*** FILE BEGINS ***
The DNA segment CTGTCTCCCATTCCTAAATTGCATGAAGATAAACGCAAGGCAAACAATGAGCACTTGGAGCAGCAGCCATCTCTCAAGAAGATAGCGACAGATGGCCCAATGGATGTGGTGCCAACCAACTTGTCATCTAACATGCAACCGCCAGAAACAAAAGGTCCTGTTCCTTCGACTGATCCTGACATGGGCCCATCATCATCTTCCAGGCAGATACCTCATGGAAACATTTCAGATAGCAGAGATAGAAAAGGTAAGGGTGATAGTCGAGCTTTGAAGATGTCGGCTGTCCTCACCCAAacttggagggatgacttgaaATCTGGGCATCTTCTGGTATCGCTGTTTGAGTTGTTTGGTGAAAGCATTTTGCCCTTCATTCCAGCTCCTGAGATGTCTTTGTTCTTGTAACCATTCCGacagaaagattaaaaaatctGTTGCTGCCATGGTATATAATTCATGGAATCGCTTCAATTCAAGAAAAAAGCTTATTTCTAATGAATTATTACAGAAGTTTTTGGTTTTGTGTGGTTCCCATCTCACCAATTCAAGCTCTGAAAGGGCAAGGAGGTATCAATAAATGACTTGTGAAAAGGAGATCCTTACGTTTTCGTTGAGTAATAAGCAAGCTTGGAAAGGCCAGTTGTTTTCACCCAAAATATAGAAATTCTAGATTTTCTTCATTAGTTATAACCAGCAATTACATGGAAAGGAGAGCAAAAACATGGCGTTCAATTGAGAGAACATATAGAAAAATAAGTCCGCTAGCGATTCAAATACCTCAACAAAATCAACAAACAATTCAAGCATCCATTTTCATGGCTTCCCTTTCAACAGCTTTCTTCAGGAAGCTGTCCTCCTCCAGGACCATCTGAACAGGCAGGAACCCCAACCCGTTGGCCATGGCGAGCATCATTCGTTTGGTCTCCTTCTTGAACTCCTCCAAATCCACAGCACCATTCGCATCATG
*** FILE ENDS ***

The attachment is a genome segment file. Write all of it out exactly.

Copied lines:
The DNA segment CTGTCTCCCATTCCTAAATTGCATGAAGATAAACGCAAGGCAAACAATGAGCACTTGGAGCAGCAGCCATCTCTCAAGAAGATAGCGACAGATGGCCCAATGGATGTGGTGCCAACCAACTTGTCATCTAACATGCAACCGCCAGAAACAAAAGGTCCTGTTCCTTCGACTGATCCTGACATGGGCCCATCATCATCTTCCAGGCAGATACCTCATGGAAACATTTCAGATAGCAGAGATAGAAAAGGTAAGGGTGATAGTCGAGCTTTGAAGATGTCGGCTGTCCTCACCCAAacttggagggatgacttgaaATCTGGGCATCTTCTGGTATCGCTGTTTGAGTTGTTTGGTGAAAGCATTTTGCCCTTCATTCCAGCTCCTGAGATGTCTTTGTTCTTGTAACCATTCCGacagaaagattaaaaaatctGTTGCTGCCATGGTATATAATTCATGGAATCGCTTCAATTCAAGAAAAAAGCTTATTTCTAATGAATTATTACAGAAGTTTTTGGTTTTGTGTGGTTCCCATCTCACCAATTCAAGCTCTGAAAGGGCAAGGAGGTATCAATAAATGACTTGTGAAAAGGAGATCCTTACGTTTTCGTTGAGTAATAAGCAAGCTTGGAAAGGCCAGTTGTTTTCACCCAAAATATAGAAATTCTAGATTTTCTTCATTAGTTATAACCAGCAATTACATGGAAAGGAGAGCAAAAACATGGCGTTCAATTGAGAGAACATATAGAAAAATAAGTCCGCTAGCGATTCAAATACCTCAACAAAATCAACAAACAATTCAAGCATCCATTTTCATGGCTTCCCTTTCAACAGCTTTCTTCAGGAAGCTGTCCTCCTCCAGGACCATCTGAACAGGCAGGAACCCCAACCCGTTGGCCATGGCGAGCATCATTCGTTTGGTCTCCTTCTTGAACTCCTCCAAATCCACAGCACCATTCGCATCATG